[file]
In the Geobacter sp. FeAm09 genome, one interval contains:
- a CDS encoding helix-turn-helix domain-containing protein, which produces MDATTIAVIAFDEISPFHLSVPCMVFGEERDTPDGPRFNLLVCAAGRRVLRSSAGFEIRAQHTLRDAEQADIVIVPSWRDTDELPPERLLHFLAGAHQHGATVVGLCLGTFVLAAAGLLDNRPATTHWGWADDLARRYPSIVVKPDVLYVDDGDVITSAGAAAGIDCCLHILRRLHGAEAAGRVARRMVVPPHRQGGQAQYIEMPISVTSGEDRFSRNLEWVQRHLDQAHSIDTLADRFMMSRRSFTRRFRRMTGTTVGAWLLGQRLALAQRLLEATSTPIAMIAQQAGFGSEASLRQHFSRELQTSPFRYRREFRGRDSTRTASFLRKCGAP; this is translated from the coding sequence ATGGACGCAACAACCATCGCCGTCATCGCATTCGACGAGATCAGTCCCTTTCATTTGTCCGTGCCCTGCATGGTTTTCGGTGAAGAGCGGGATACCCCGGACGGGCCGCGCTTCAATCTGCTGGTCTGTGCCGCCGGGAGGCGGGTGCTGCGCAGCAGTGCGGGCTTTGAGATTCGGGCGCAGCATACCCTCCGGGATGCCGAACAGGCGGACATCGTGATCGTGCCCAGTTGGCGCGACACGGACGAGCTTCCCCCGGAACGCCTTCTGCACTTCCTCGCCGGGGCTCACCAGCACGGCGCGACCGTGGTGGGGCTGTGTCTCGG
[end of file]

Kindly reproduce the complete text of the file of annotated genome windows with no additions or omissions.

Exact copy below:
In the Geobacter sp. FeAm09 genome, one interval contains:
- a CDS encoding helix-turn-helix domain-containing protein, which produces MDATTIAVIAFDEISPFHLSVPCMVFGEERDTPDGPRFNLLVCAAGRRVLRSSAGFEIRAQHTLRDAEQADIVIVPSWRDTDELPPERLLHFLAGAHQHGATVVGLCLGTFVLAAAGLLDNRPATTHWGWADDLARRYPSIVVKPDVLYVDDGDVITSAGAAAGIDCCLHILRRLHGAEAAGRVARRMVVPPHRQGGQAQYIEMPISVTSGEDRFSRNLEWVQRHLDQAHSIDTLADRFMMSRRSFTRRFRRMTGTTVGAWLLGQRLALAQRLLEATSTPIAMIAQQAGFGSEASLRQHFSRELQTSPFRYRREFRGRDSTRTASFLRKCGAP; this is translated from the coding sequence ATGGACGCAACAACCATCGCCGTCATCGCATTCGACGAGATCAGTCCCTTTCATTTGTCCGTGCCCTGCATGGTTTTCGGTGAAGAGCGGGATACCCCGGACGGGCCGCGCTTCAATCTGCTGGTCTGTGCCGCCGGGAGGCGGGTGCTGCGCAGCAGTGCGGGCTTTGAGATTCGGGCGCAGCATACCCTCCGGGATGCCGAACAGGCGGACATCGTGATCGTGCCCAGTTGGCGCGACACGGACGAGCTTCCCCCGGAACGCCTTCTGCACTTCCTCGCCGGGGCTCACCAGCACGGCGCGACCGTGGTGGGGCTGTGTCTCGG